Nfld. & Labrador

St. John's council votes against buying 2 electric cars

In a vote on Monday, St. John's city council decided not to buy two electric vehicles for its traffic enforcement fleet.
The City of St. John's will no longer be buying two Nissan Leaf electric vehicles, like the one pictured, after a vote Monday night. (Gary Cameron/Reuters)

The City of St. John's decided not to buy two electric vehicles for its traffic enforcement fleet in a vote on Monday.

Councillors voted 8-2 against buying the two vehicles, after weeks of public debate over the issue both inside and outside of City Hall.

Coun. Dave Lane led the charge for electric cars, and the move initially had significant council support.

"It was a great discussion that happened over the last few weeks, but I think in some senses it led to paralysis by analysis," he said.

"In other words, we couldn't make a decision because things got a little confusing."

Lane said while the motion was struck down on Monday, he still stands by his position that electric vehicles is a great way to save the city money while benefiting the environment.

"There are people here in our city that have been driving electric cars for years," he said.

"That's proof that these things are here, they're here to stay, people love them and they work well in our climate."

Last week, former St. John's Mayor Andy Wells spoke out passionately against the idea, and support from other council members had deteriorated in the weeks leading up to Monday's vote.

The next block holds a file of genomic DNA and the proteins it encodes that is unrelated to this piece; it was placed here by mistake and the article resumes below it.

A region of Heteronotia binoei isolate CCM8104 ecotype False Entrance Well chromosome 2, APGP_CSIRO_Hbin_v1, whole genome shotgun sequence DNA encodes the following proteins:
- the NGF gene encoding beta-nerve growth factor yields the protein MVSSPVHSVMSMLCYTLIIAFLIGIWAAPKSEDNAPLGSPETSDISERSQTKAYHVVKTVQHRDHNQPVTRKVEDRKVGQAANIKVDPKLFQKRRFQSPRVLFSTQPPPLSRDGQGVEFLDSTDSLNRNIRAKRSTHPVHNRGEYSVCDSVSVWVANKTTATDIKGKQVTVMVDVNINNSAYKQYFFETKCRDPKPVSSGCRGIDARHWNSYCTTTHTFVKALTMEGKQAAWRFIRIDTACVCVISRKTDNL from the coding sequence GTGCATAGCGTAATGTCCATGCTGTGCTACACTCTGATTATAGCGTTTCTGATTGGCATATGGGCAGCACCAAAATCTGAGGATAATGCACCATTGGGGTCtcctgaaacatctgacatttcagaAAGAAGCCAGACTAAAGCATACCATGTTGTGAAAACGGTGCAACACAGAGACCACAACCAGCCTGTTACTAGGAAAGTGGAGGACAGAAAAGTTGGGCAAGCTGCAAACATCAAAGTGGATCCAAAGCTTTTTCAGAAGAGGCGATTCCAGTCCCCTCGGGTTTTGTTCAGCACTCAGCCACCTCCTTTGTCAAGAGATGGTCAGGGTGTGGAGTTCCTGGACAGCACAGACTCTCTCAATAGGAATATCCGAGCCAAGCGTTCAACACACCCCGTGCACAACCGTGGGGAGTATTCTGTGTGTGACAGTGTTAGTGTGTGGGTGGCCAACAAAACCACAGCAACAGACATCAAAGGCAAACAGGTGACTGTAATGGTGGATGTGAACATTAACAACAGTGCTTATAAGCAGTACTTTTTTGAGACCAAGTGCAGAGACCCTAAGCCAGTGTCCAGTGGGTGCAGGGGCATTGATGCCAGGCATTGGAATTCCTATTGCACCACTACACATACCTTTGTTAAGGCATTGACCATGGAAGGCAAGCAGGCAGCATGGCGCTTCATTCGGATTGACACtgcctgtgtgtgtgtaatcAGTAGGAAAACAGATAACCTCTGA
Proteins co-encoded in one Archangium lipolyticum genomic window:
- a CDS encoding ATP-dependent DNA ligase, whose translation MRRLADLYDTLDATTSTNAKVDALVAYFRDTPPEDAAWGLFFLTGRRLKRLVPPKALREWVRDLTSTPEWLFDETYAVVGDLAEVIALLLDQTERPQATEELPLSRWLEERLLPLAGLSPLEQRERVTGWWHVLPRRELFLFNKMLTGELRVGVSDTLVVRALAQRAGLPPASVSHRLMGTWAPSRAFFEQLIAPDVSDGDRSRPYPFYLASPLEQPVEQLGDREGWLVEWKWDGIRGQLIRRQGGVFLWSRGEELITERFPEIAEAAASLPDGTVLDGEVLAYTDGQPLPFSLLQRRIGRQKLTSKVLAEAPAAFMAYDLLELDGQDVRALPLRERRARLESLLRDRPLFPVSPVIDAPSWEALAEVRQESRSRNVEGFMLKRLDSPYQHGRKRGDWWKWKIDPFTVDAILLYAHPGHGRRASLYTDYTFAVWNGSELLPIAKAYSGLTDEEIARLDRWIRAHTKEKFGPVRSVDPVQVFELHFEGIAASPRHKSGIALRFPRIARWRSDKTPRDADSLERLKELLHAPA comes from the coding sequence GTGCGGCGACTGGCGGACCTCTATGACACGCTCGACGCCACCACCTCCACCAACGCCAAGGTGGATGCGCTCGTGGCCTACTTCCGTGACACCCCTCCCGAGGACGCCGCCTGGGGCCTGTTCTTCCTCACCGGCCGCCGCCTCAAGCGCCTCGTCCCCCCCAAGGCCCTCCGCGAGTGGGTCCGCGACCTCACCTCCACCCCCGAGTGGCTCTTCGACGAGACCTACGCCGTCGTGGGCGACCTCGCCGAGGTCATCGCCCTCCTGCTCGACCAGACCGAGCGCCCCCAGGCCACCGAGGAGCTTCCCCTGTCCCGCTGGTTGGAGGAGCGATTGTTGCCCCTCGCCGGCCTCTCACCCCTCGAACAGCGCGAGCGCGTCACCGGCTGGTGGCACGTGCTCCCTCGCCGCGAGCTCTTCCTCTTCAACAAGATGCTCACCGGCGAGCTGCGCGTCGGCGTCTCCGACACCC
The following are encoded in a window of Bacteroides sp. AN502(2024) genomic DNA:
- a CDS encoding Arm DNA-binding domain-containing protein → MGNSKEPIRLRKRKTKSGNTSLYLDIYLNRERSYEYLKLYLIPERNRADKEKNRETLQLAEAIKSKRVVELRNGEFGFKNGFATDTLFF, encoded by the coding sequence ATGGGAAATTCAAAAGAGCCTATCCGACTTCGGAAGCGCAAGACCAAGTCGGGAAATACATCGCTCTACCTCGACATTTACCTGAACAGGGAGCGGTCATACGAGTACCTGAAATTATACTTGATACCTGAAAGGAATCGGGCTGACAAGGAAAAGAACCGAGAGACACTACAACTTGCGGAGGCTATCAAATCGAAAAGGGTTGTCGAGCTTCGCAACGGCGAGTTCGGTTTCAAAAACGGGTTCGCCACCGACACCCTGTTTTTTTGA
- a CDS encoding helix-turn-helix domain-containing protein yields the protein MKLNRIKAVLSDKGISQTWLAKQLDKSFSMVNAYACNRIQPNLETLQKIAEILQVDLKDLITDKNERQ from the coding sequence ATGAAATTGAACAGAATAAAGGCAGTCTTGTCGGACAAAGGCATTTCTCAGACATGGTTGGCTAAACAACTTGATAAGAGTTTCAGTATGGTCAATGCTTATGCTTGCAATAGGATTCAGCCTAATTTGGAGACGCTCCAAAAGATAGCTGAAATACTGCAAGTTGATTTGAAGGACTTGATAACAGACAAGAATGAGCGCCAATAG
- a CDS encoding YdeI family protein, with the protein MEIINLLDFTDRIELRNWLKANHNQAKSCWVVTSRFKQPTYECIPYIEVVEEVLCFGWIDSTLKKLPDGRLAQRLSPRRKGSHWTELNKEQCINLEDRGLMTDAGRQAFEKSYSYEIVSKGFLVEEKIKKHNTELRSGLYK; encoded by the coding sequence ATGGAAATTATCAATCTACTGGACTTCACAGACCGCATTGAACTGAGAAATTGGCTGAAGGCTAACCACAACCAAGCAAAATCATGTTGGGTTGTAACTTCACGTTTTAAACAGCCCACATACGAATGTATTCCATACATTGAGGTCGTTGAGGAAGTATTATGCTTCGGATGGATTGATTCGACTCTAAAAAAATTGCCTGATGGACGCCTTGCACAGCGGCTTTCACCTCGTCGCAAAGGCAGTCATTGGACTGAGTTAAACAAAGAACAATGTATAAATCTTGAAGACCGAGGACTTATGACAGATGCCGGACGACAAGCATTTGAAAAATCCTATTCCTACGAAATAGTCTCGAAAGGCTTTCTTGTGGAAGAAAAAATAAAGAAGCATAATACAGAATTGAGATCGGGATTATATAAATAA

Coun. Jonathan Galgay changed his position from initially supporting the electric car pilot project to voting against it Monday night. (CBC)

In the end, only councillors Lane and Sandy Hickman voted in favour of still buying the vehicles.

Coun. Jonathan Galgay originally supported the electric car pilot project, however after hearing from the public and doing further research he says he changed his mind about the $80,000 project.

"This was a substantial amount of money for a pilot project," he said.

"Many of my constituents felt that the money should be invested back into the fleet, or back into other areas that the city has budgeted for."

Andy Wells' influence

Galgay said Andy Wells' letter didn't change his mind.

"He has a right to express his opinion," he said.

"I'm not influenced by Andy Wells, but I respect him for being very vocal on the issue."

He said he's not necessarily against the idea of electric vehicles, but just thinks council needs to be cautious when it comes to finances.

"Councillor Lane did present some very good information to council," he said.

"I know we had to be progressive in thinking, and it's not to say the whole issue is dead. As we move forward there may be more opportunities to evaluate."

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